By Mia V., Archives Assistant
With the changing seasons also comes the changing of exhibits here at the Oshawa Museum. Uniquely Oshawa – an exhibit I’ve been working on together with curator Melissa and intern Dylan – is almost ready to be revealed in Robinson House. As the name suggests, this exhibit features many of the museum’s most inimitable and remarkable artefacts and the stories that go alongside them. From baseball to bread, Oshawa has innumerable objects and anecdotes to share.
This is the second exhibit I’ve worked on while at the museum, but it has been a very different experience from that of my first and main project. As I’ve shared in many of my previous blog posts, I’ve been working on the research and design for the exhibit Leaving Home, Finding Home in Oshawa: Displaced Persons and Stories of Immigration for the last two and a half years. The research began in 2016 as an oral history project and has taken many different turns since. Due to the unexpected postponement of the exhibit from spring of this year (coinciding with the first wave of the pandemic) to spring of next year (2021), many new opportunities for research have come up. Most recently, I’ve been continuing to dig deeper into the history of the Polish, Greek, and Italian immigration to Oshawa, connecting with individuals from each community in order to share their stories.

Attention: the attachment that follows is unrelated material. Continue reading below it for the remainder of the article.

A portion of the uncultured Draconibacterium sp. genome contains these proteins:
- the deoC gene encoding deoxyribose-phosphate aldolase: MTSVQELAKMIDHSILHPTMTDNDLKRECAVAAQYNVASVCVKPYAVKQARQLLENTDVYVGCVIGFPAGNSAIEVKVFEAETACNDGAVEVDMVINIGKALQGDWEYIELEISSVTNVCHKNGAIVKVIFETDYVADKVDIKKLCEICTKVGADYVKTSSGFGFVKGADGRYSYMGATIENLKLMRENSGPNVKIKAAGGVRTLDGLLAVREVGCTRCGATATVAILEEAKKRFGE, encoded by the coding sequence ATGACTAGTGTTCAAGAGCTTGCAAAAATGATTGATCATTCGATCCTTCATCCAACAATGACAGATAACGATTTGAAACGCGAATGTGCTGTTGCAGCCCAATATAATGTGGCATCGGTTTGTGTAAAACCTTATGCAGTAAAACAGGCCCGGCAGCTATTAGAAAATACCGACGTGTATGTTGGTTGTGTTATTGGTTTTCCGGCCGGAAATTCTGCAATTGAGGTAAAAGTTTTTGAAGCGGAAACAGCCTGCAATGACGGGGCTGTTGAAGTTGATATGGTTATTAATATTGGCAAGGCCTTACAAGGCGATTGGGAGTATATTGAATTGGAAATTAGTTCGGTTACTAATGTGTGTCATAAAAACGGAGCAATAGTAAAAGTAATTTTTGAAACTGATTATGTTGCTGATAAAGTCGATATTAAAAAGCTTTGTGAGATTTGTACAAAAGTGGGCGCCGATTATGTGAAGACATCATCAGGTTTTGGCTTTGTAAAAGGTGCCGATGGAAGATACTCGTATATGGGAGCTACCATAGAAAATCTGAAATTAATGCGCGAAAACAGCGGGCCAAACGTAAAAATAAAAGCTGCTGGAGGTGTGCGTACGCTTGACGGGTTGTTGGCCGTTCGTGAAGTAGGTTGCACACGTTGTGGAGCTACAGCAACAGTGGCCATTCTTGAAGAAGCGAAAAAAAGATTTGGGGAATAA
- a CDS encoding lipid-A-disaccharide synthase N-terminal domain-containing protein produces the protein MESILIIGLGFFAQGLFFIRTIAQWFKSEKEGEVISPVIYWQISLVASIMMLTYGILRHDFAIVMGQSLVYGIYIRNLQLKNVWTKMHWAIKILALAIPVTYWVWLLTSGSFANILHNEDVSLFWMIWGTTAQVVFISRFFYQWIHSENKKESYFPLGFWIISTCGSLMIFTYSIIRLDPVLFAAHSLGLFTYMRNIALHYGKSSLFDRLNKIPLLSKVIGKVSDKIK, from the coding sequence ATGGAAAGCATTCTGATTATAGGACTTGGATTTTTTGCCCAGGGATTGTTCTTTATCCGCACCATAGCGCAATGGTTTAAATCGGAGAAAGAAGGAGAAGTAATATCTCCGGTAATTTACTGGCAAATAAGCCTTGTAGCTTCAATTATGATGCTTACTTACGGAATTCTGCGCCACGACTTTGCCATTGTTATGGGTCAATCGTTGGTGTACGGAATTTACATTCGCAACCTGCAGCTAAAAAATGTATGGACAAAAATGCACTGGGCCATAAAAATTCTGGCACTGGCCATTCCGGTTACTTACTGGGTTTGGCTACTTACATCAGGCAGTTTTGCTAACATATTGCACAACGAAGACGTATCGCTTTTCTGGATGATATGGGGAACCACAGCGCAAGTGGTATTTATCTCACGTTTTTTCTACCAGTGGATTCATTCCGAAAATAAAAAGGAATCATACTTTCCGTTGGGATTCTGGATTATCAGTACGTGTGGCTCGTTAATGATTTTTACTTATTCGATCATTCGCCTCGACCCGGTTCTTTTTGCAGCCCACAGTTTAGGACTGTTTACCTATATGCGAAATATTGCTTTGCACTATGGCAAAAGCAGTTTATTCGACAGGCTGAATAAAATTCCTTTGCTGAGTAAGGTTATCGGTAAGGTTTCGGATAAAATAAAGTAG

Both exhibit experiences have truly given me invaluable experience and have made me realize that, while I love all areas of museum work, exhibitions may indeed be my favourite. This has been a very aptly-timed realization, since I have just begun my master’s program in museum studies at the University of Toronto. Discussing museums, even day-in and day-out, really cannot compare to getting to work with the artefacts themselves!
There are so many little things you start to notice when installing an exhibit that you otherwise simply wouldn’t have. For instance, you begin to second-guess if something is actually, in fact, maybe, just slightly crooked… Or, that, no, that placement is not quite right. I spent a fair amount of time debating the placement of three beautiful pieces of Smith Potteries, and then stepping back, and asking for a second and then a third opinion… I definitely think it was worth it, however.
The delicately painted black illustrations stand out beautifully against these two lamps and one vase of a deep red colour – they seem to come together to narrate a story all on their own. I see it as one of conflict and of homecoming. When you look at them, do you see the same kind of narrative? Or maybe you’re seeing another story emerging from their display… Or maybe you’re simply admiring their artistry!
In any case, I hope (and am pretty confident!) that you will enjoy Uniquely Oshawa and the exhibit coming next spring. Looking forward to seeing you when you make your trip down to the museum!